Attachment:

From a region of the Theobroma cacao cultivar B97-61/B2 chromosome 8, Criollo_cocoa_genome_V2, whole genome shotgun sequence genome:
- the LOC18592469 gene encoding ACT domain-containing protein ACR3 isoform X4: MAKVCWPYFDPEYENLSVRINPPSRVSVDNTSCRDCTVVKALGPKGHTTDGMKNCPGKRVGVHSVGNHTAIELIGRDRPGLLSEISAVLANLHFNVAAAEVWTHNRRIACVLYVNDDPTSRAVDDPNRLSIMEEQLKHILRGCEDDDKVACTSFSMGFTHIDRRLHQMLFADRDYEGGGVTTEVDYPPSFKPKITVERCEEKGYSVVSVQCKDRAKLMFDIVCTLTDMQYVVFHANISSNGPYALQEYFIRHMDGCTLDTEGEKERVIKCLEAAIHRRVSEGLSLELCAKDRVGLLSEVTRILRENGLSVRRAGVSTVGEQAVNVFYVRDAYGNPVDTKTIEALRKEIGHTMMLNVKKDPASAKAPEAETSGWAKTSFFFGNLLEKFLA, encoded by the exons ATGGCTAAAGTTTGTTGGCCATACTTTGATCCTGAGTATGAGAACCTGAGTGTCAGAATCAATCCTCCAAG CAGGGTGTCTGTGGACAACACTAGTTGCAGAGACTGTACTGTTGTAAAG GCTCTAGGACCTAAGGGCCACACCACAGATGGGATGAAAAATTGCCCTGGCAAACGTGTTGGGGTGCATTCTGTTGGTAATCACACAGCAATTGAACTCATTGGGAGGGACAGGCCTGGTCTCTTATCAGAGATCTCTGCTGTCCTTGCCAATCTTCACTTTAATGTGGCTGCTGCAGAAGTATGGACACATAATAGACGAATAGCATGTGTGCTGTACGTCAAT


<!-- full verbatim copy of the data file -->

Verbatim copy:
From a region of the Theobroma cacao cultivar B97-61/B2 chromosome 8, Criollo_cocoa_genome_V2, whole genome shotgun sequence genome:
- the LOC18592469 gene encoding ACT domain-containing protein ACR3 isoform X4: MAKVCWPYFDPEYENLSVRINPPSRVSVDNTSCRDCTVVKALGPKGHTTDGMKNCPGKRVGVHSVGNHTAIELIGRDRPGLLSEISAVLANLHFNVAAAEVWTHNRRIACVLYVNDDPTSRAVDDPNRLSIMEEQLKHILRGCEDDDKVACTSFSMGFTHIDRRLHQMLFADRDYEGGGVTTEVDYPPSFKPKITVERCEEKGYSVVSVQCKDRAKLMFDIVCTLTDMQYVVFHANISSNGPYALQEYFIRHMDGCTLDTEGEKERVIKCLEAAIHRRVSEGLSLELCAKDRVGLLSEVTRILRENGLSVRRAGVSTVGEQAVNVFYVRDAYGNPVDTKTIEALRKEIGHTMMLNVKKDPASAKAPEAETSGWAKTSFFFGNLLEKFLA, encoded by the exons ATGGCTAAAGTTTGTTGGCCATACTTTGATCCTGAGTATGAGAACCTGAGTGTCAGAATCAATCCTCCAAG CAGGGTGTCTGTGGACAACACTAGTTGCAGAGACTGTACTGTTGTAAAG GCTCTAGGACCTAAGGGCCACACCACAGATGGGATGAAAAATTGCCCTGGCAAACGTGTTGGGGTGCATTCTGTTGGTAATCACACAGCAATTGAACTCATTGGGAGGGACAGGCCTGGTCTCTTATCAGAGATCTCTGCTGTCCTTGCCAATCTTCACTTTAATGTGGCTGCTGCAGAAGTATGGACACATAATAGACGAATAGCATGTGTGCTGTACGTCAAT